Among the most nutrient-packed leafy greens, spinach is considered to be a dietary powerhouse due to its array of vitamins and minerals, antioxidants, and digestive benefits. So, it’s no surprise that some pet owners wonder if they can share the health benefits of spinach with their four-legged friends.
But, like many other vegetables, the question of whether or not it’s a good idea to offer our dogs spinach can be somewhat controversial. As we know, dogs are carnivorous and a protein-based diet (and treats) are always best. Wild dogs, however, have been known to supplement their diet with vegetation whenever meat sources are scarce. But, since dogs don’t necessarily need to eat vegetables the way their human counterparts do, is it really a good idea to offer them a leafy veggie like spinach?
Can Dogs Eat Spinach?
The short answer is, yes, dogs can eat spinach. It’s just best to only offer it in small amounts and it should be prepared appropriately for your four-legged friend.
Even though it’s considered to be something of a “superfood” for humans, if your dog is already eating high-quality dog food, they are probably already getting everything they need. However, all of the things that make spinach so good for us–the vitamins and minerals, antioxidants, and flavonoids–can also translate to our dogs.
Spinach is a known cancer-fighter and rich in iron and dietary fiber, and its nutrients have already been associated with benefits in dogs ranging from improved digestion and circulation to strong bones and a shiny cothet.
Dangers of Spinach for Dogs
Though spinach is abundant with several vitamins, including A, B, C, and K, it also happens to be high in something called oxalic acid, which can actually hinder the body’s ability to absorb calcium. Too much oxalic acid can lead to kidney damage in our canine friends. Similarly, kale contains potentially harmful natural compounds, and has been linked to kidney and bladder stones in dogs as well as gastric irritation due to the fact that it includes isothiocyanates.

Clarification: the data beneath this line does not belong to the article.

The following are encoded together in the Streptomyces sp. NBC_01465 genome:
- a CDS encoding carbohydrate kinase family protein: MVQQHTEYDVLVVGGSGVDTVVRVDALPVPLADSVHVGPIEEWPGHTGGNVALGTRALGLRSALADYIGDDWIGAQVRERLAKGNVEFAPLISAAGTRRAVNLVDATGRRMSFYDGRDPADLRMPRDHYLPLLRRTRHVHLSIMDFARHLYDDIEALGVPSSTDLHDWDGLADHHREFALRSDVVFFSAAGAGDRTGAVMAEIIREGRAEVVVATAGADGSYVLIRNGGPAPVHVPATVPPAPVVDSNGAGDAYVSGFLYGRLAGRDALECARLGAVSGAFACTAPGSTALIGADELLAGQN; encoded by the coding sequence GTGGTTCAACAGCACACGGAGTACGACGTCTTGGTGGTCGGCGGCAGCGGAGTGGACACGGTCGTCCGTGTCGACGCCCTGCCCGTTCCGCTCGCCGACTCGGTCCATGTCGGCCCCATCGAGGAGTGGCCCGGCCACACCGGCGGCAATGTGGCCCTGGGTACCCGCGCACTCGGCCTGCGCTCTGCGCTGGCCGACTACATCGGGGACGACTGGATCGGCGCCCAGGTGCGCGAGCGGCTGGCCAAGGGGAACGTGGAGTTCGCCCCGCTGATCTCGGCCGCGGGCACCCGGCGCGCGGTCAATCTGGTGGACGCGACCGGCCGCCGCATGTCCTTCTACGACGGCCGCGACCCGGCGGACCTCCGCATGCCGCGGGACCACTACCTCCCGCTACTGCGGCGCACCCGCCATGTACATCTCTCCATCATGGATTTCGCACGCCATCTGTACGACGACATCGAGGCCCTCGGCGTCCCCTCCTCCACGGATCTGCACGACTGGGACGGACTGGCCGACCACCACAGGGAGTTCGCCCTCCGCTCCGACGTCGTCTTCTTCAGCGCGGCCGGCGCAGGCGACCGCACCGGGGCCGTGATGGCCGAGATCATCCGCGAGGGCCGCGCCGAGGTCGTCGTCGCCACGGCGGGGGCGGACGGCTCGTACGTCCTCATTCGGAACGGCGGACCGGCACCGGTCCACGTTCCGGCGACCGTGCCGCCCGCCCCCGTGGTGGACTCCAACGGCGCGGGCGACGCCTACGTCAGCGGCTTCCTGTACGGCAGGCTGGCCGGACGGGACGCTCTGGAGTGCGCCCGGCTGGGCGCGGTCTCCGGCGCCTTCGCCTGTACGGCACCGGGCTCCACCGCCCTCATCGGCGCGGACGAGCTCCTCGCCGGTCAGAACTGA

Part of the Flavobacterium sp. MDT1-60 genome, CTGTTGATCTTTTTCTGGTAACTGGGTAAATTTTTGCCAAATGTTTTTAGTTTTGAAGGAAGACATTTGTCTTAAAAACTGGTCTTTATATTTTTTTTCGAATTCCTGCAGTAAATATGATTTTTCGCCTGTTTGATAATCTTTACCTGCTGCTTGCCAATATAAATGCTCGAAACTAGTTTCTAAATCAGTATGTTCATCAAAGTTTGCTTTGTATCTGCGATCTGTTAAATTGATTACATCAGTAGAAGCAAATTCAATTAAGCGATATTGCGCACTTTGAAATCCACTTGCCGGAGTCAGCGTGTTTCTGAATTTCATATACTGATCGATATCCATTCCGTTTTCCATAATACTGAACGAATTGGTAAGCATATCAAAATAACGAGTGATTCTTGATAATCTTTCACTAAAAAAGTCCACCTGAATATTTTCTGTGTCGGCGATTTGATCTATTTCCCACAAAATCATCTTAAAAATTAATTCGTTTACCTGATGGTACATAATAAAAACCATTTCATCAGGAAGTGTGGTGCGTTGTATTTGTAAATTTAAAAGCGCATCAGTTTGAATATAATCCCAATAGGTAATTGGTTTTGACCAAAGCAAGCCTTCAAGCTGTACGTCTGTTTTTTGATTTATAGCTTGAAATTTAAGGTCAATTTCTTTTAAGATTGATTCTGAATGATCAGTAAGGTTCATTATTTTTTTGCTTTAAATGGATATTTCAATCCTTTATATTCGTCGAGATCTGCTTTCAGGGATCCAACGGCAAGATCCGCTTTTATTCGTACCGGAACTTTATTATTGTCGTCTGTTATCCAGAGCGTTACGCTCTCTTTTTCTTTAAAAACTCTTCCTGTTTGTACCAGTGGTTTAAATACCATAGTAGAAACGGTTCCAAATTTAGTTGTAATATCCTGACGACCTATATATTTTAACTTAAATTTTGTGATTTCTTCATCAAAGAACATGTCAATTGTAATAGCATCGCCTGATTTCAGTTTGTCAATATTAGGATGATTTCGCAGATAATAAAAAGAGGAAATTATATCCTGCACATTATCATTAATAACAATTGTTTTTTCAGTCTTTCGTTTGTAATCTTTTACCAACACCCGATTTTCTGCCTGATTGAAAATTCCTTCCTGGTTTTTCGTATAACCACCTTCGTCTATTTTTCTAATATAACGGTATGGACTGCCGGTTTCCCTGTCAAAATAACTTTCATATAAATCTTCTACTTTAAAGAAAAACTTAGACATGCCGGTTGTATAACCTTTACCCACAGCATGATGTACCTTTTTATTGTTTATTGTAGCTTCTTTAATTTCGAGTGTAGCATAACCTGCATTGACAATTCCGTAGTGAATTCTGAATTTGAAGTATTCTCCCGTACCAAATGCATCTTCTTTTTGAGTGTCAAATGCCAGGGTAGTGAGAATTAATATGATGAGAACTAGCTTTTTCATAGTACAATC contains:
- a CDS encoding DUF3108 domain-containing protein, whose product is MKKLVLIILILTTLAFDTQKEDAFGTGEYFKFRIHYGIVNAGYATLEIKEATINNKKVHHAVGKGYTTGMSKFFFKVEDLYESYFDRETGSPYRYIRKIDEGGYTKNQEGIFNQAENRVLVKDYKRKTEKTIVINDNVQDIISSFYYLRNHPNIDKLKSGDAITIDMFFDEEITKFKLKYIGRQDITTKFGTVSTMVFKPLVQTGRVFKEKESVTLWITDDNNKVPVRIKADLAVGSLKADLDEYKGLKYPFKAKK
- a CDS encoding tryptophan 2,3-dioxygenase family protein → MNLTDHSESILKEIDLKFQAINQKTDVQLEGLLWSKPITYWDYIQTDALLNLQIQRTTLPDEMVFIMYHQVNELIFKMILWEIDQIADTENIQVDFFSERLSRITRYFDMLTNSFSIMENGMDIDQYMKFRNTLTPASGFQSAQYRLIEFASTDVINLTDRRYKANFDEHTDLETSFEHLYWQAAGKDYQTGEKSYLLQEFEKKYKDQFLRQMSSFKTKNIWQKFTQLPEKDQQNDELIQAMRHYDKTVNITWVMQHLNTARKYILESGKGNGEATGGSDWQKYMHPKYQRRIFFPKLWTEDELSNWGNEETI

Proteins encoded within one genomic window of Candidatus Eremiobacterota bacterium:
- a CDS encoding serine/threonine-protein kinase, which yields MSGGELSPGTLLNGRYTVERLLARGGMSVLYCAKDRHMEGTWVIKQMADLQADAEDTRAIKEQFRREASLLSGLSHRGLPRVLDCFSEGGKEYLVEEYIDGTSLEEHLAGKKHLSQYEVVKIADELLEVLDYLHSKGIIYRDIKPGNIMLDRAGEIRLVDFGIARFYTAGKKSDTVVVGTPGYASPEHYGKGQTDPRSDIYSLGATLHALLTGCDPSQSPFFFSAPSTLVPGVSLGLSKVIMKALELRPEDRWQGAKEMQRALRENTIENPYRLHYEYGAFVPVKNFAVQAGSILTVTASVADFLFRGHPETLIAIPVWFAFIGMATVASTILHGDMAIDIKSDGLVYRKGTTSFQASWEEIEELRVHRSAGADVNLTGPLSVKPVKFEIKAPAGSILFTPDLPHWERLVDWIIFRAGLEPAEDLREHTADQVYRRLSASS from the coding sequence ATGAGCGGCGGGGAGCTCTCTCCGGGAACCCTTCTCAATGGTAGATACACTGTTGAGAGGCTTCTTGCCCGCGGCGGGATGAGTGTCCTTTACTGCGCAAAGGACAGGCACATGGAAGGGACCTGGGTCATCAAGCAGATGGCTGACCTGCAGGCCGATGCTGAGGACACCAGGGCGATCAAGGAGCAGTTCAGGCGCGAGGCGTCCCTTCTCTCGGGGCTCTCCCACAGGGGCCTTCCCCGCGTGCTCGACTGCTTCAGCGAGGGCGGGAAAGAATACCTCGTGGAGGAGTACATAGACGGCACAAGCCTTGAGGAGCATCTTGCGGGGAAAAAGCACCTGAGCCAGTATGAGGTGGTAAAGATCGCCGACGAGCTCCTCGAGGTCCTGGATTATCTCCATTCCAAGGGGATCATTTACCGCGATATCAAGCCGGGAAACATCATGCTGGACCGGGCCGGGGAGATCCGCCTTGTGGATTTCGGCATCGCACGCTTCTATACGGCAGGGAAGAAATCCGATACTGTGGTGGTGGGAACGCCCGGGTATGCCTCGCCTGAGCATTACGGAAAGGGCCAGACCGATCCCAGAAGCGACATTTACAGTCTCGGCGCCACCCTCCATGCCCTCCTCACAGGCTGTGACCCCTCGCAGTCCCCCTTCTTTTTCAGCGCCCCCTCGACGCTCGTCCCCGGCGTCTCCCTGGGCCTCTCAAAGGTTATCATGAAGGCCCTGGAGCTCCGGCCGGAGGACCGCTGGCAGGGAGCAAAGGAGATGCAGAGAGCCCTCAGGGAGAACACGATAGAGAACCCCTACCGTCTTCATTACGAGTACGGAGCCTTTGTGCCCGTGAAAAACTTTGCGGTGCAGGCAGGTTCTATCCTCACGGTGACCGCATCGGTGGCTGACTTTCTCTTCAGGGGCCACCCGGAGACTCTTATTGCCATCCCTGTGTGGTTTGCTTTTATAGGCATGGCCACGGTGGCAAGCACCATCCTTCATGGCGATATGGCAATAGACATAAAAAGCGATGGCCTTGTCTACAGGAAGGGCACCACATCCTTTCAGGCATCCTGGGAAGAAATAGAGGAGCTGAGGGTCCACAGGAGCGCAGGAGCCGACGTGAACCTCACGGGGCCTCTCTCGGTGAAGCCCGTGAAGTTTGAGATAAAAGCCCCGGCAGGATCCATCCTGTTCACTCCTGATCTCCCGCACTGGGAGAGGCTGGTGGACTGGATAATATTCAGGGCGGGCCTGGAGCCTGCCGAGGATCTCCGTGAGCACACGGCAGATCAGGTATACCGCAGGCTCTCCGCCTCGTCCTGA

Soluble oxalates contain oxalic acid and bind with magnesium and calcium in the blood and this limits the availability of these electrolytes. If your dog consumes too much spinach, a sudden metabolic imbalance can be caused by a low level of blood calcium. And since calcium oxalate is excreted through the kidneys, a large amount leaving the body can cause kidney damage, or worse, kidney failure.
However, the good news is that your pooch would likely have to consume a very large amount of spinach in order to cause damage. Assuming your dog doesn’t possess an underlying kidney condition, they should be able to easily process small amounts of soluble oxalates. However, you still shouldn’t offer spinach on a daily basis. Long-term excess consumption can cause other issues, such as muscle weakness, abnormal heart rhythms, and respiratory paralysis.
Pet parents should also be aware that spinach contains iron, beta-carotene, antioxidants, and roughage that can stimulate the digestive tract and potentially lead to tummy troubles when eaten in larger quantities.
How to Prepare Spinach for Dogs
Like most “human” foods, when it comes to spinach, how you prepare it is crucial. It’s best to offer your dog steamed spinach as boiled spinach loses most of its nutrients and raw spinach could be difficult for your pet to digest.
Secondly, you’ll want to be sure that spinach (or any other leafy vegetable) that is going to be fed to your dog is thoroughly washed. There have been recent recalls of lettuce contaminated with diseases ranging from listeria to E. coli (not to mention any traces of pesticides or other chemicals), which is why it’s always important to wash spinach extremely well before serving it to your pup–or yourself.
Also, be sure that you aren’t sharing that spinach salad with Fido. Dressings and other salad ingredients and preservatives can also cause illness (and weight gain) inside our dogs.
Even if you’re only offering your pet steamed spinach, be sure it doesn’t contain any spices, herbs, oil, garlic, or salt–many of which can prove toxic for our canine friends. It’s also a good idea to chop up the spinach into smaller bites, as a dog‘s digestive tract doesn’t readily break down veggies the way a human’s can.